Trade and investment
Centre for International Economics (CIE) Report on Australian Trade Liberalisation
Australian Trade Liberalisation: Analysis of the Economic Impacts
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Australia has a long history of undertaking economic reforms aimed at realising a more flexible and resilient economy. The floating of the dollar, the deregulation of financial markets, the broadening of the tax base and corporatisation of government businesses, to name just a few reforms, have produced an economy that is better placed to take advantage of emerging opportunities and to weather global economic storms.
An integral part of the reform agenda has been the sustained liberalisation of trade barriers and reduced industry protection. Throughout the 1970s, 80s, 90s and over the last decade, Australia has embarked upon unilateral, bilateral and multilateral trade liberalisation.
This report updates a 2009 study that quantified the economic impacts of Australian merchandise trade liberalisation over the 20 year period between 1988 and 2008.1 This report, as did the previous, uses economic modelling to simulate the economic impact of Australian merchandise trade liberalisation. This time, however, a 30 year trade liberalisation window (1986–2016) has been considered.
Importantly, the economic modelling has only taken Australian merchandise trade liberalisation into account – the modelling excludes Australian services and investment liberalisation, and any trade liberalisation undertaken by Australia's trading partners. As such, the economic modelling results can be seen as representing the minimum of what has resulted from Australia's overall process of trade and investment liberalisation over the past 30 years.
Trade is an important element of the Australian economy and accounts for 1 in 5 jobs
Trade liberalisation undertaken by Australia over the period 1986 to 2016 has seen Australia become more integrated into the global economy and more trade orientated, with trade growing faster than nominal GDP over the period. In 2016, merchandise trade was equivalent to nearly 31 per cent of nominal GDP, up from 26 per cent in 1986. Overall goods and service trade was even larger, at just under 40 per cent of nominal GDP in 2016.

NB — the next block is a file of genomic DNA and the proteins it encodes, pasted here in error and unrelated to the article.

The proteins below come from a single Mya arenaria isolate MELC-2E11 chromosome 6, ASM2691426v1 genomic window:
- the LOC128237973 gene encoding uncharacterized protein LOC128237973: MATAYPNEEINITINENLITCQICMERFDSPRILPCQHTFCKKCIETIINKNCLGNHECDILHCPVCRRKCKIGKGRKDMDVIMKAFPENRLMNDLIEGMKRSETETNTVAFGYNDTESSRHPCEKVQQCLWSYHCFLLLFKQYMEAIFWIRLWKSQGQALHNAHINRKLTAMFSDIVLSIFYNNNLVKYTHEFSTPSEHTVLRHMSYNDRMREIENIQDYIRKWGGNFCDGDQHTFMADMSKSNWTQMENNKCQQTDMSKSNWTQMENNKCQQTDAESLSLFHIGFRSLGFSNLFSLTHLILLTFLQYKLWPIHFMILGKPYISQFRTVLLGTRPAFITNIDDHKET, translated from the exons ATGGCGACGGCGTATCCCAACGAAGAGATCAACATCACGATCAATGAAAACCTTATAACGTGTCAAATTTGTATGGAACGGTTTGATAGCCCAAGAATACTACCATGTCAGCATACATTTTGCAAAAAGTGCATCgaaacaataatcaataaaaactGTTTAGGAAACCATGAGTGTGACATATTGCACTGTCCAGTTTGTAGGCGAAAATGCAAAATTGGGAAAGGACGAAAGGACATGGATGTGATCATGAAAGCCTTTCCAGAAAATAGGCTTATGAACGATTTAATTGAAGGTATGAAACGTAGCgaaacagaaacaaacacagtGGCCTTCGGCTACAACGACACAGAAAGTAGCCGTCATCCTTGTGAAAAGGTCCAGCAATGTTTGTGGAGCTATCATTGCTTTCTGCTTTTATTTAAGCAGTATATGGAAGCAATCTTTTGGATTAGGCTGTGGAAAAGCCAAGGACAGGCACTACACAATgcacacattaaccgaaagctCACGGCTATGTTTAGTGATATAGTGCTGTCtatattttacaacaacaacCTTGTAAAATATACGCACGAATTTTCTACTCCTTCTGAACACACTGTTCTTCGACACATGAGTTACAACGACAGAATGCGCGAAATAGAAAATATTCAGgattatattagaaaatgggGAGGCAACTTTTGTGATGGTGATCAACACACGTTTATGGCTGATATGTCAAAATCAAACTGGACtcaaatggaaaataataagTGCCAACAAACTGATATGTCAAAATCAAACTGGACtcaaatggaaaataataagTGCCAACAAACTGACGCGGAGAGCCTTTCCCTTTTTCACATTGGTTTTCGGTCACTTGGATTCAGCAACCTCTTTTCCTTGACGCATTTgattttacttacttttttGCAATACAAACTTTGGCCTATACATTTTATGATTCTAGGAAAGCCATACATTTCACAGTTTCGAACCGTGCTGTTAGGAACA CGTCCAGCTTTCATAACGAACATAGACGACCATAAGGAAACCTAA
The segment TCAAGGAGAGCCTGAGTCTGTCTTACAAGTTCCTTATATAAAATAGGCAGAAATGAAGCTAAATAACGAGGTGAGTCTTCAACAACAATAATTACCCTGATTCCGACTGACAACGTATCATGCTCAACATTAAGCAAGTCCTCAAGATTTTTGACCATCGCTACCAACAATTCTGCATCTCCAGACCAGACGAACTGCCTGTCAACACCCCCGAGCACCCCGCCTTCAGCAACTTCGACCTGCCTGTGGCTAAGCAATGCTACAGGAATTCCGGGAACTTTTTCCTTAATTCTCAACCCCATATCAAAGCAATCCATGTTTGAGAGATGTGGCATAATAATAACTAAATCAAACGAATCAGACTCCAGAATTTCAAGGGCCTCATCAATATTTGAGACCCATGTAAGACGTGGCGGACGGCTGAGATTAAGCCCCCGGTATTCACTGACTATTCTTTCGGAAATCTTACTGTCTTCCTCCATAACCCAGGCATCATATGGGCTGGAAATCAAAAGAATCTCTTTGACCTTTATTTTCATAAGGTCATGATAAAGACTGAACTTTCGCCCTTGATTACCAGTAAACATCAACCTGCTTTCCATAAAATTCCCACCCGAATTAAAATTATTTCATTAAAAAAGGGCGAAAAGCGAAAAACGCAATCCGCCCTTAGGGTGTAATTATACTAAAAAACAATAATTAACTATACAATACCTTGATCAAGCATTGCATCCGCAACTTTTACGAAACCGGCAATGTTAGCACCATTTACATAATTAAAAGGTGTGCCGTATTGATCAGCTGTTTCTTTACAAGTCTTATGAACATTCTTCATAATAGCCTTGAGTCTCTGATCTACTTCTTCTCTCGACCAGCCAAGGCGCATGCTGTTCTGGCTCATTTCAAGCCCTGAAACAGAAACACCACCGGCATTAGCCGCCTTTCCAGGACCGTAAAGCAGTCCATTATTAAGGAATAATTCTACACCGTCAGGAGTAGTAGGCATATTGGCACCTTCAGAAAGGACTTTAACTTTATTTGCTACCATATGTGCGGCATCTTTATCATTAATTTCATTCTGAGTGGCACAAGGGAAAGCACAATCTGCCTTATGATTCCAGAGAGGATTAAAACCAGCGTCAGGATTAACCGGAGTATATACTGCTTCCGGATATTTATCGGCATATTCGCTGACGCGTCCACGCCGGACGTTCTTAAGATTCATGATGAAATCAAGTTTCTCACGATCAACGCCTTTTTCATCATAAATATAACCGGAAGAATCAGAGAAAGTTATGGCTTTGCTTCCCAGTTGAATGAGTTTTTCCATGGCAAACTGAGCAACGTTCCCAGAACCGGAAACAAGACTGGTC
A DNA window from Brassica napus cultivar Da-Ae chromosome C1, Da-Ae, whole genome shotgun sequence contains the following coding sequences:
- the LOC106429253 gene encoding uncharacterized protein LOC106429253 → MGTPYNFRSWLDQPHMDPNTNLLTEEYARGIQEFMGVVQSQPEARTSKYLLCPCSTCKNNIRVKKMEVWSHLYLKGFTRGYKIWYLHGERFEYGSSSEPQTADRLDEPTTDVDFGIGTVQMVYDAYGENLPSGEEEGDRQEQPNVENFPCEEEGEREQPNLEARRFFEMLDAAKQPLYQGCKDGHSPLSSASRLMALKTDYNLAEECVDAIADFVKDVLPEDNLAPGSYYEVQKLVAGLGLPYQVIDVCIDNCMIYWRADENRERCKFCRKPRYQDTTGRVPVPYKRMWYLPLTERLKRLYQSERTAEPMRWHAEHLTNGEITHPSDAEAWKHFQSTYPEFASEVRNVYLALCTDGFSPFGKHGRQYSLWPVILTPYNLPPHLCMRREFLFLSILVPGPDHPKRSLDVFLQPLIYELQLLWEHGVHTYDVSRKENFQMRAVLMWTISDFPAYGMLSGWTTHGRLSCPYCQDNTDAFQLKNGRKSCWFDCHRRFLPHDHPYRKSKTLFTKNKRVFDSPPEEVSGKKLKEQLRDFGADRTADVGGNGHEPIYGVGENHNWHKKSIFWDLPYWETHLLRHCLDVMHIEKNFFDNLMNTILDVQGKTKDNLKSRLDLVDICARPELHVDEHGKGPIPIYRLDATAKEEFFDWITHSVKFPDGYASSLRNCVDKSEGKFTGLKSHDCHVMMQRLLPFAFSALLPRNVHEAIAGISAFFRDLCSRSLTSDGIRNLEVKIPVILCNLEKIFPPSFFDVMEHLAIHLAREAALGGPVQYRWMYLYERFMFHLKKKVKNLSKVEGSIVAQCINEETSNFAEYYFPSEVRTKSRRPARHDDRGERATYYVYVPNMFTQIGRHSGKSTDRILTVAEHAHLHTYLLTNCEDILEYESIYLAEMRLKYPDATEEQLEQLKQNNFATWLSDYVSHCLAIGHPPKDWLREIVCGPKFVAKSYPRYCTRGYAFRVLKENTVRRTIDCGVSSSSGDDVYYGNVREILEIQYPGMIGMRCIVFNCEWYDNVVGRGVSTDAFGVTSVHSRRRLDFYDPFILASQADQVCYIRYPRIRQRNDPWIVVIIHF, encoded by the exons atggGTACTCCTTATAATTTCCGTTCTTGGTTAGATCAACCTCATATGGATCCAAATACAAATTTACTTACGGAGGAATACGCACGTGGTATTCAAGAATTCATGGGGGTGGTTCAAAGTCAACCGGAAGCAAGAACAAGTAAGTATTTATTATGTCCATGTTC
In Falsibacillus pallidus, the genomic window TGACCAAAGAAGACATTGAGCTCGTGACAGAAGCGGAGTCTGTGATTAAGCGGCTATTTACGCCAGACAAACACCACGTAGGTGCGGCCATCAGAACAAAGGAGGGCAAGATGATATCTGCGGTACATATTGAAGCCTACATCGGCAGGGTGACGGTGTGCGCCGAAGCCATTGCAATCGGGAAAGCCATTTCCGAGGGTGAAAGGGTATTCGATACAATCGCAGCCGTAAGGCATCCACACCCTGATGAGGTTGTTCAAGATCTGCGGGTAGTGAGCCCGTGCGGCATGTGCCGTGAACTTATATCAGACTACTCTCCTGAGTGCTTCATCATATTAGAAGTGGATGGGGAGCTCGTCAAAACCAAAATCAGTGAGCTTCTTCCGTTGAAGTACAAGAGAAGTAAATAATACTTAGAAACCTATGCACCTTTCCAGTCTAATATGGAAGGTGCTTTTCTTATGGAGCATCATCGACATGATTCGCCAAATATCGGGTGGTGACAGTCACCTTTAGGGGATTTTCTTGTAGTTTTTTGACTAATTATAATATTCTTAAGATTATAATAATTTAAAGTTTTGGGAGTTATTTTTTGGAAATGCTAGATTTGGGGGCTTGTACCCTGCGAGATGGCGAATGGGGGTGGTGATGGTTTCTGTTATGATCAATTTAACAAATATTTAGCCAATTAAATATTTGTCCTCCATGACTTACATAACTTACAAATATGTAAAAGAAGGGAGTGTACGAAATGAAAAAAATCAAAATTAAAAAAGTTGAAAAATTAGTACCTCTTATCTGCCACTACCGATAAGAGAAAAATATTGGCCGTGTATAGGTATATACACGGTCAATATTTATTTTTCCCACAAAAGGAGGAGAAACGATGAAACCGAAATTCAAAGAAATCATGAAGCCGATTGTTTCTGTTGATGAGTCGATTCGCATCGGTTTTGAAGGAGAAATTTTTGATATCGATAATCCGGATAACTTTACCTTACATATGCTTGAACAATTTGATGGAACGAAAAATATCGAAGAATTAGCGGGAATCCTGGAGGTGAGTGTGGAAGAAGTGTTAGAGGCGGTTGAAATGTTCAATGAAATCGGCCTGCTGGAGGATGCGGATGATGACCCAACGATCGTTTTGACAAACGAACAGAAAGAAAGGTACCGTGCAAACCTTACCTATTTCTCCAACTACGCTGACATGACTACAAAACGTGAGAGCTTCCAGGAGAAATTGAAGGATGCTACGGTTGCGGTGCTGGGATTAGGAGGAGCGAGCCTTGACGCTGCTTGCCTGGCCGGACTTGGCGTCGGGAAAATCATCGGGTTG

Trade is also important to the Australian labour market. Using the latest input-output tables from the national accounts, it is estimated that around one in five Australian workers, or 2.2 million people, are employed in a trade-related activity. This includes workers in heavily export-focused industries like agriculture, minerals and energy, but also, importantly, incorporates the many tens of thousands of employees who each day work to bring imported goods into Australia and to distribute them to consumers and businesses who need them.
Trade liberalisation has increased overall GDP and average Australian household incomes
The economic modelling undertaken for this report suggests that the merchandise trade liberalisation over the 1986 to 2016 period has benefitted the Australian economy, with real GDP being 5.4 per cent higher in 2016 than it would otherwise have been (with no trade liberalisation).
For the average Australian family, this period of trade liberalisation is estimated to have seen real income being A$8448 higher in 2016 than otherwise.
Increased tariffs would be detrimental to the Australian economy and labour market outcomes
Over the last few years, there have been increasing calls to rollback decades of trade liberalisation and renegotiate, or even tear-up, previously agreed to trade agreements. These calls have been made on the basis of an argument that trade liberalisation has been undertaken at the expense of local jobs and a loss of sovereignty, to the net detriment of the liberalising country. In response, a number of modelling simulations were conducted for this report to investigate the economic impact should tariffs be increased globally.
The economic modelling suggests that if tariffs on manufacturing imports were raised such that there was a 10 per cent price increase in such products across the world, real GDP in Australia would be 1.8 per cent lower; while global real GDP would be 3.5 per cent lower. If tariffs on all merchandise imports were increased to raise all import prices by 10 per cent, real GDP in Australia would be 2.2 per cent lower, and global real GDP 4.1 per cent lower. The short-term impacts of tariff increases would see job losses in Australia, while over the longer-term, real wages for Australian workers would be lower, in turn cutting household consumption and Australian living standards overall.
In contrast to the impact of raising tariffs, further liberalising global merchandise trade would act to grow economic activity. The modelling suggests that lowering tariffs such that import prices fall by 10 per cent across the world would see real GDP in Australia being 0.6 per cent higher, and 1.1 per cent higher globally. Short-term employment would grow, and in the longer-term, Australian real wages and living standards would increase.
1. See CIE (2009), Benefits of trade and trade liberalisation, report prepared for the Department of Foreign Affairs and Trade, May 2009.